(Helion was not able to maintain a translation from her point of view for any length of time. The plantlike parts of her were aware of the room only as motion, pressure, sunlight, moisture, but also as computer movements, information flows. The birds and rodents gave so many small, scattered pictures and sounds of the Conclave that Helion was perplexed; and the thoughts were so tangled with sharp, bright shards of instinct, lust, hunger, fear, that Helion’s brain-structure could not assimilate or index the perceptions.)

Wheel-of-Life indicated an objection. She expressed herself by holding up her hands and creating a miniature ecosystem in its globe. Microbes, plankton, brightly colored fish-shaped darts swam in the globe; triangular shark things fought many-tentacled cephalopods in relentless subsea wars.

She shattered the globe on the table surface into many globes. In each of the lesser globes, one species and only one rose to dominance, destroyed all competition, overgrazed, died back, and lost its throne. In every case the single dominant life form subdivided into new avenues as evolution continued.

Ao Aoen, the Master Dreamer, owner of a vast entertainment empire, spoke up: “I agree with Wheel-of-Life. Helion’s vision will create a future of monochromatic conformity; events will narrow toward simplicity. Yet our society is diverse. Solutions are diverse. Within the mind are webs of interconnections, laws of thought; between minds are webs of social relation, laws of institutions. Turn one inside out and you have the other. Yet which of us is simple enough to be understood by, or complex enough to understand, ourselves?!”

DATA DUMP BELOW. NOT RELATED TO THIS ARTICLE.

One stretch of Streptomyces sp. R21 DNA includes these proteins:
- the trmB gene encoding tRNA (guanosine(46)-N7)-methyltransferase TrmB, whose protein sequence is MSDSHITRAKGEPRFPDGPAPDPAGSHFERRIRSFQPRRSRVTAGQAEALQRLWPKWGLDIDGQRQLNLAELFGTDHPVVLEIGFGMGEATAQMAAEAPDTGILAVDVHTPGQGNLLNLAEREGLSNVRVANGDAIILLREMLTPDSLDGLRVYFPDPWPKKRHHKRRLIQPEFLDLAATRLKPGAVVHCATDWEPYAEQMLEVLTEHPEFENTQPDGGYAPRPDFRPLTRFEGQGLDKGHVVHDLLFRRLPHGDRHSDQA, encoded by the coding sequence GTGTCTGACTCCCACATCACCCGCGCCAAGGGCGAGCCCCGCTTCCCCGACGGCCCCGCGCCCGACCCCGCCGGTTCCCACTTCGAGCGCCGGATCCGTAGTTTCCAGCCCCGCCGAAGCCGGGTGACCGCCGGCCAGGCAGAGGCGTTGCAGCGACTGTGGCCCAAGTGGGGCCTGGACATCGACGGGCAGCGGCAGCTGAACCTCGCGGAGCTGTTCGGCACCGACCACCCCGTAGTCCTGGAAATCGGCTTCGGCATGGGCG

Helion responded by inventing a mathematical game of geometric solids and spaces within a three-dimensional grid.

He held it up like a glass box in his hand, and ran it, in compressed time, a dozen or a thousand times. In all but one case, the shapes bowed to the pressure of the surrounding solids, eventually formed cubes, and consumed all the available empty spaces.

The one nonstandard case was a beautiful snowflake-shaped system, with octahedrons and tetrahedrons radiating out from the single central dodecahedron. Ao Aoen thoughtfully reached across the table with his extremely long fingers, picked up that system, saved it, and handed it to Wheel-of-Life, who sent several birds and insects to gaze at it with joy.

“I’d like to disagree with Peer Wheel-of-Life,” said Helion. “The diversity in nature is sustained because the beasts and plants must solve their disputes in inefficient life-or-death competitions. Rational creatures can create treaties, laws, and social mechanisms to channel aggression into peaceful competition. Competition encourages efficiency. Efficiency encourages uniformity. Even a society as diverse as ours has certain rules and mores which we must enforce against those who deviate.”

Gannis murmured: “And here I had thought we were agreed not to speak about Phaethon again … .”

Helion hid a frown in a backup file, where no one could see it. Yet he frowned.

Vafnir, the energy magnate, said, “The same argument implies, Peer Helion, that those society employs to enforce its rules against deviations are justified in their use of force. Is this consistent with the arcadian ease and utopian peace we all have known?”

Helion said, “There are warriors even in paradise. And even in Arcadia, death comes.”